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What is Patella Tendonitis? Causes and Treatment Options

Updated: Oct 27, 2023

Patellar tendonitis, also known as patellar tendinopathy or jumper's knee, is a condition that involves degeneration, inflammation and irritation of the patellar tendon. The patellar tendon connects the kneecap (patella) to the shinbone (tibia), and it plays a crucial role in the functioning of the knee joint, especially during activities that involve jumping or running.

Patellar tendonitis is typically characterised by pain, tenderness, and swelling around the lower part of the kneecap, where the patellar tendon attaches to the tibia. It's a common injury, often seen in athletes who participate in sports that involve repetitive jumping and running, such as basketball, volleyball, AFL, soccer and track and field. The condition usually develops due to overuse or excessive strain on the patellar tendon.

Possible Causes of Patellar Tendonitis

Factors that can contribute to the development of patellar tendonitis include:

  1. Inappropriate load management (increasing your training load to quickly not allowing the body time to adapt)

  2. Poor technique or biomechanics during sports activities.

  3. Muscular imbalances or weakness.

  4. Insufficient warm-up or inadequate stretching before exercise.

  5. Inadequate recovery and rest between activities.

  6. Impact - there are times that a direct impact to the tendon can actually set off or be the catalyst for the development of the tendonitis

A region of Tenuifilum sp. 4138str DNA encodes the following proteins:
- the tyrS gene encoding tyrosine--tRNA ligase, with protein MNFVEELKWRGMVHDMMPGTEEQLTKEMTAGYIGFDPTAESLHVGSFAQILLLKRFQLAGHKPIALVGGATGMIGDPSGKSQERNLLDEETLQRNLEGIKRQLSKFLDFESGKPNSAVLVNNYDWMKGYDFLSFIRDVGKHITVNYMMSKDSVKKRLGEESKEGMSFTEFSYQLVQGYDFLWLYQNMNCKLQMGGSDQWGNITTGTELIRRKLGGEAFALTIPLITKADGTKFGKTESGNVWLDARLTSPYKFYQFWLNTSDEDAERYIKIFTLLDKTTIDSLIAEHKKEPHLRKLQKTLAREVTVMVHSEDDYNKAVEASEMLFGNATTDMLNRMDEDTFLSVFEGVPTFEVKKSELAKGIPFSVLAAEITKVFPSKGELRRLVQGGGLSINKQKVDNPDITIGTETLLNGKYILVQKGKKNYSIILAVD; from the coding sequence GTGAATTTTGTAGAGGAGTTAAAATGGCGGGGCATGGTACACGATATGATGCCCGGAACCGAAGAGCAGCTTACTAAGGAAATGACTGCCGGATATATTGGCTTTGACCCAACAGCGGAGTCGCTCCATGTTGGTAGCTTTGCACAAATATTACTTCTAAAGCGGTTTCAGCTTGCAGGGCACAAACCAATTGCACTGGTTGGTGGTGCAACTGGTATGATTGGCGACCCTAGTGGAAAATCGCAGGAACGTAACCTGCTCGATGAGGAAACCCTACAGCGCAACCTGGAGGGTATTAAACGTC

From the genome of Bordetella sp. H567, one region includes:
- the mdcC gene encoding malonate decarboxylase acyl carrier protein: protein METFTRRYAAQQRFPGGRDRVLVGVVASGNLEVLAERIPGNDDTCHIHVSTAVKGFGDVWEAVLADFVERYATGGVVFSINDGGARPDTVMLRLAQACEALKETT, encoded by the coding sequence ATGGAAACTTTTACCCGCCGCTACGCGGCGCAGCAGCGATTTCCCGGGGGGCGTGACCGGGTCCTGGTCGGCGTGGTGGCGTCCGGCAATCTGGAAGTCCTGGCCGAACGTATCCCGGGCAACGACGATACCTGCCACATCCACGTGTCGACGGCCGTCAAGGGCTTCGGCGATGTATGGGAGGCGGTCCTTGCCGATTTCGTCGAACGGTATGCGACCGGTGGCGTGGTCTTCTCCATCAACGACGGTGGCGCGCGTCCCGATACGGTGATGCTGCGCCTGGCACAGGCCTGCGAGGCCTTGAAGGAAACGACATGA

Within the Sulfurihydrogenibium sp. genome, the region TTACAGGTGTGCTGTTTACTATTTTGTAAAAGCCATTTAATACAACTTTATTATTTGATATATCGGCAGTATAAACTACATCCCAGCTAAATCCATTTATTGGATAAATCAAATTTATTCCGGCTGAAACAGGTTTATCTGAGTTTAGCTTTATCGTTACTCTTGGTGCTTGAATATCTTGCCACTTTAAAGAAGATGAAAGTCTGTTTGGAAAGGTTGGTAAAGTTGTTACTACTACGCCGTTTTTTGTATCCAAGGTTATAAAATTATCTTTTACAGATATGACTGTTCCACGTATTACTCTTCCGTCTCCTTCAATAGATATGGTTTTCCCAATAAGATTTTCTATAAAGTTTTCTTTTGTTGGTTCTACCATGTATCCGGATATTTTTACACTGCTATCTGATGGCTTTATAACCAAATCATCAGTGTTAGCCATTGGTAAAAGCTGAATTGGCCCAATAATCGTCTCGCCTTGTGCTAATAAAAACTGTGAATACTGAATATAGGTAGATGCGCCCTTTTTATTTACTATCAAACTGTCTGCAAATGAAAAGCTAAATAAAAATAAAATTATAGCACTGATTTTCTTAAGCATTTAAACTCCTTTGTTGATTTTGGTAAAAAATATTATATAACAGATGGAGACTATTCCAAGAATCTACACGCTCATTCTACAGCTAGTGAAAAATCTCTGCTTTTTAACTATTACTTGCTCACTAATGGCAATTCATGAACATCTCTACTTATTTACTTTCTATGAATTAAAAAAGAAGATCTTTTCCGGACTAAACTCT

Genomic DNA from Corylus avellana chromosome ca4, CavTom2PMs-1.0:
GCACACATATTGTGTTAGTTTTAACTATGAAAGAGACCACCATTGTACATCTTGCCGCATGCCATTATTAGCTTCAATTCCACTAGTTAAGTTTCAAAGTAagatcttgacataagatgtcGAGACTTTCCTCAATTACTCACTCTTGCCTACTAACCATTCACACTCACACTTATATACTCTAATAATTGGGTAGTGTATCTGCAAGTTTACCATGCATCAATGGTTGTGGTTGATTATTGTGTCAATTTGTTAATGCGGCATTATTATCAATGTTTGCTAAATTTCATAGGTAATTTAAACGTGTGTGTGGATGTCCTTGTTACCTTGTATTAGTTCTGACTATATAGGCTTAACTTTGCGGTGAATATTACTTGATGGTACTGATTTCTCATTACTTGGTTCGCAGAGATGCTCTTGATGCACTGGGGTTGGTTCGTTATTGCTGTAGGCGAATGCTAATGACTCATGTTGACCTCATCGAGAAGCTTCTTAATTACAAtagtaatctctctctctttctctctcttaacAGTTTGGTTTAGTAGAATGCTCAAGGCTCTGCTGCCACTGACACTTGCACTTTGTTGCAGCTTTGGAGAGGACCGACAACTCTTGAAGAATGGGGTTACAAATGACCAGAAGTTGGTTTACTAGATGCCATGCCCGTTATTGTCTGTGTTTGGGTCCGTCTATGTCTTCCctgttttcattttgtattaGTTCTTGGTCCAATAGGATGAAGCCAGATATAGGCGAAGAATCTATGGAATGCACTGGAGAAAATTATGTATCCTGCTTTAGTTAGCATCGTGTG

Patella Tendonitis Treatment

The treatment for patellar tendonitis usually involves a combination of rest, physiotherapy and sometimes medications. Some common strategies include:

  1. Reducing your load: Giving the affected knee time to heal and recover

  2. Icing: Applying ice to the affected area to help reduce inflammation and pain.

  3. Physiotherapy: Engaging in exercises to strengthen the muscles around the knee, improve flexibility, and correct any biomechanical issues.

  4. Pain management: Over-the-counter pain relievers or anti-inflammatory medications might be recommended by a healthcare professional.

  5. Gradual return to activity: Once the pain and inflammation have subsided, a controlled and gradual return to sports or activities is advised.

It's important to note that early intervention and proper management can help prevent the progression of patellar tendonitis to a chronic condition. If you suspect you have patellar tendonitis or are experiencing knee pain, it's recommended to consult a healthcare professional for a proper diagnosis and treatment plan.

Body Fit Physiotherapist

Physiotherapist Adelaide

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